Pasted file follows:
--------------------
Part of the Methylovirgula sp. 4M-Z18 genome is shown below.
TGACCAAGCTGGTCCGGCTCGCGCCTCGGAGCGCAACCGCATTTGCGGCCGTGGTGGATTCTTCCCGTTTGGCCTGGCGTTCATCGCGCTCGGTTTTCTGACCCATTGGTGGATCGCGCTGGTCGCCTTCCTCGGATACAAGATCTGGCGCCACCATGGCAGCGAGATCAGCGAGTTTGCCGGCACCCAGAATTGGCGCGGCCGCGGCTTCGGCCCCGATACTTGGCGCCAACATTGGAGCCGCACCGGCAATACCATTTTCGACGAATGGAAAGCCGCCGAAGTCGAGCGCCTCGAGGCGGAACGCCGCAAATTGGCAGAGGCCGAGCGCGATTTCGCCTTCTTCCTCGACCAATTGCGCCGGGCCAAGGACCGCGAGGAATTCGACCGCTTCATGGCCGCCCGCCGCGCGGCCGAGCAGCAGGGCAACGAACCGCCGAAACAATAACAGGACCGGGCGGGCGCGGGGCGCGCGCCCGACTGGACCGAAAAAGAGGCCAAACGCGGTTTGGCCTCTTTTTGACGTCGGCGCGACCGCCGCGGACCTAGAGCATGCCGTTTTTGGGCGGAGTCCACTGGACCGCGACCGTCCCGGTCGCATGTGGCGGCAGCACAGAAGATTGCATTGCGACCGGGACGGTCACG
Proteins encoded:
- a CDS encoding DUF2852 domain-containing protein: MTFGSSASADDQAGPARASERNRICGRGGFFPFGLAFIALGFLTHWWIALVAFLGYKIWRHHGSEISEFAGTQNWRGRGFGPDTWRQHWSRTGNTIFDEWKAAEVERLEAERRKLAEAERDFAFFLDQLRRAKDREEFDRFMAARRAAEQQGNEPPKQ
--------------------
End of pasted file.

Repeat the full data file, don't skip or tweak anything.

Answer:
Part of the Methylovirgula sp. 4M-Z18 genome is shown below.
TGACCAAGCTGGTCCGGCTCGCGCCTCGGAGCGCAACCGCATTTGCGGCCGTGGTGGATTCTTCCCGTTTGGCCTGGCGTTCATCGCGCTCGGTTTTCTGACCCATTGGTGGATCGCGCTGGTCGCCTTCCTCGGATACAAGATCTGGCGCCACCATGGCAGCGAGATCAGCGAGTTTGCCGGCACCCAGAATTGGCGCGGCCGCGGCTTCGGCCCCGATACTTGGCGCCAACATTGGAGCCGCACCGGCAATACCATTTTCGACGAATGGAAAGCCGCCGAAGTCGAGCGCCTCGAGGCGGAACGCCGCAAATTGGCAGAGGCCGAGCGCGATTTCGCCTTCTTCCTCGACCAATTGCGCCGGGCCAAGGACCGCGAGGAATTCGACCGCTTCATGGCCGCCCGCCGCGCGGCCGAGCAGCAGGGCAACGAACCGCCGAAACAATAACAGGACCGGGCGGGCGCGGGGCGCGCGCCCGACTGGACCGAAAAAGAGGCCAAACGCGGTTTGGCCTCTTTTTGACGTCGGCGCGACCGCCGCGGACCTAGAGCATGCCGTTTTTGGGCGGAGTCCACTGGACCGCGACCGTCCCGGTCGCATGTGGCGGCAGCACAGAAGATTGCATTGCGACCGGGACGGTCACG
Proteins encoded:
- a CDS encoding DUF2852 domain-containing protein: MTFGSSASADDQAGPARASERNRICGRGGFFPFGLAFIALGFLTHWWIALVAFLGYKIWRHHGSEISEFAGTQNWRGRGFGPDTWRQHWSRTGNTIFDEWKAAEVERLEAERRKLAEAERDFAFFLDQLRRAKDREEFDRFMAARRAAEQQGNEPPKQ